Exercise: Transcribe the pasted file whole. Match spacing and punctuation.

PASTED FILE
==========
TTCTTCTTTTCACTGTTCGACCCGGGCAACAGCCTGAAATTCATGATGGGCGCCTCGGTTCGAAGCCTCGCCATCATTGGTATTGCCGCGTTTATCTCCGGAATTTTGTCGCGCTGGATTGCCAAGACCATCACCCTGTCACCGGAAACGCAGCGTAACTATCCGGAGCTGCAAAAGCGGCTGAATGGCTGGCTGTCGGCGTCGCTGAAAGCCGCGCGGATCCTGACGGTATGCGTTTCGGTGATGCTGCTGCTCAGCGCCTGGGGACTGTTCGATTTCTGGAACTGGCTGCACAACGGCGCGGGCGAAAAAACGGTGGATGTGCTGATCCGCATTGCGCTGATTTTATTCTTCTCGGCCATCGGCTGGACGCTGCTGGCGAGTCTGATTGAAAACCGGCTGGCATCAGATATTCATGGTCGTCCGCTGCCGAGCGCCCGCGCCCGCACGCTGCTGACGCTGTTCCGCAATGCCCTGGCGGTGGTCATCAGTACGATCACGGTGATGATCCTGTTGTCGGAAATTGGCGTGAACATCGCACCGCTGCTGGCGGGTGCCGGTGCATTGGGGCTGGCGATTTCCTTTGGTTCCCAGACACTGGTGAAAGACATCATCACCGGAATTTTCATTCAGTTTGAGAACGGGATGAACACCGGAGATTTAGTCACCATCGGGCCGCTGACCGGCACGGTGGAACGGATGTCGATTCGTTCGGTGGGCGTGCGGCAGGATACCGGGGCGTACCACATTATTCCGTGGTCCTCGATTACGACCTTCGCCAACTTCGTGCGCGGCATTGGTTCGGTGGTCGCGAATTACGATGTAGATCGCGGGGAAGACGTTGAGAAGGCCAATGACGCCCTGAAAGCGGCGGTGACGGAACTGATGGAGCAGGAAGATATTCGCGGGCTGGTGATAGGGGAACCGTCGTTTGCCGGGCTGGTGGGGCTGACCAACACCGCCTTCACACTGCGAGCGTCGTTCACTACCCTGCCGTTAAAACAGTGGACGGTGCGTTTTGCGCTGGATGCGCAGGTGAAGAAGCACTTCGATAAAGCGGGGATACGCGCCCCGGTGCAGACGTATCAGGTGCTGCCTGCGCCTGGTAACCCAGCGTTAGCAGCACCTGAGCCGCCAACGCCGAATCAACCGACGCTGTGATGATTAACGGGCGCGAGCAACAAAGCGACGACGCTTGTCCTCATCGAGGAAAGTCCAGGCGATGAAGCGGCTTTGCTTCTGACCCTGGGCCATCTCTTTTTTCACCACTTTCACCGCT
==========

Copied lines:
TTCTTCTTTTCACTGTTCGACCCGGGCAACAGCCTGAAATTCATGATGGGCGCCTCGGTTCGAAGCCTCGCCATCATTGGTATTGCCGCGTTTATCTCCGGAATTTTGTCGCGCTGGATTGCCAAGACCATCACCCTGTCACCGGAAACGCAGCGTAACTATCCGGAGCTGCAAAAGCGGCTGAATGGCTGGCTGTCGGCGTCGCTGAAAGCCGCGCGGATCCTGACGGTATGCGTTTCGGTGATGCTGCTGCTCAGCGCCTGGGGACTGTTCGATTTCTGGAACTGGCTGCACAACGGCGCGGGCGAAAAAACGGTGGATGTGCTGATCCGCATTGCGCTGATTTTATTCTTCTCGGCCATCGGCTGGACGCTGCTGGCGAGTCTGATTGAAAACCGGCTGGCATCAGATATTCATGGTCGTCCGCTGCCGAGCGCCCGCGCCCGCACGCTGCTGACGCTGTTCCGCAATGCCCTGGCGGTGGTCATCAGTACGATCACGGTGATGATCCTGTTGTCGGAAATTGGCGTGAACATCGCACCGCTGCTGGCGGGTGCCGGTGCATTGGGGCTGGCGATTTCCTTTGGTTCCCAGACACTGGTGAAAGACATCATCACCGGAATTTTCATTCAGTTTGAGAACGGGATGAACACCGGAGATTTAGTCACCATCGGGCCGCTGACCGGCACGGTGGAACGGATGTCGATTCGTTCGGTGGGCGTGCGGCAGGATACCGGGGCGTACCACATTATTCCGTGGTCCTCGATTACGACCTTCGCCAACTTCGTGCGCGGCATTGGTTCGGTGGTCGCGAATTACGATGTAGATCGCGGGGAAGACGTTGAGAAGGCCAATGACGCCCTGAAAGCGGCGGTGACGGAACTGATGGAGCAGGAAGATATTCGCGGGCTGGTGATAGGGGAACCGTCGTTTGCCGGGCTGGTGGGGCTGACCAACACCGCCTTCACACTGCGAGCGTCGTTCACTACCCTGCCGTTAAAACAGTGGACGGTGCGTTTTGCGCTGGATGCGCAGGTGAAGAAGCACTTCGATAAAGCGGGGATACGCGCCCCGGTGCAGACGTATCAGGTGCTGCCTGCGCCTGGTAACCCAGCGTTAGCAGCACCTGAGCCGCCAACGCCGAATCAACCGACGCTGTGATGATTAACGGGCGCGAGCAACAAAGCGACGACGCTTGTCCTCATCGAGGAAAGTCCAGGCGATGAAGCGGCTTTGCTTCTGACCCTGGGCCATCTCTTTTTTCACCACTTTCACCGCT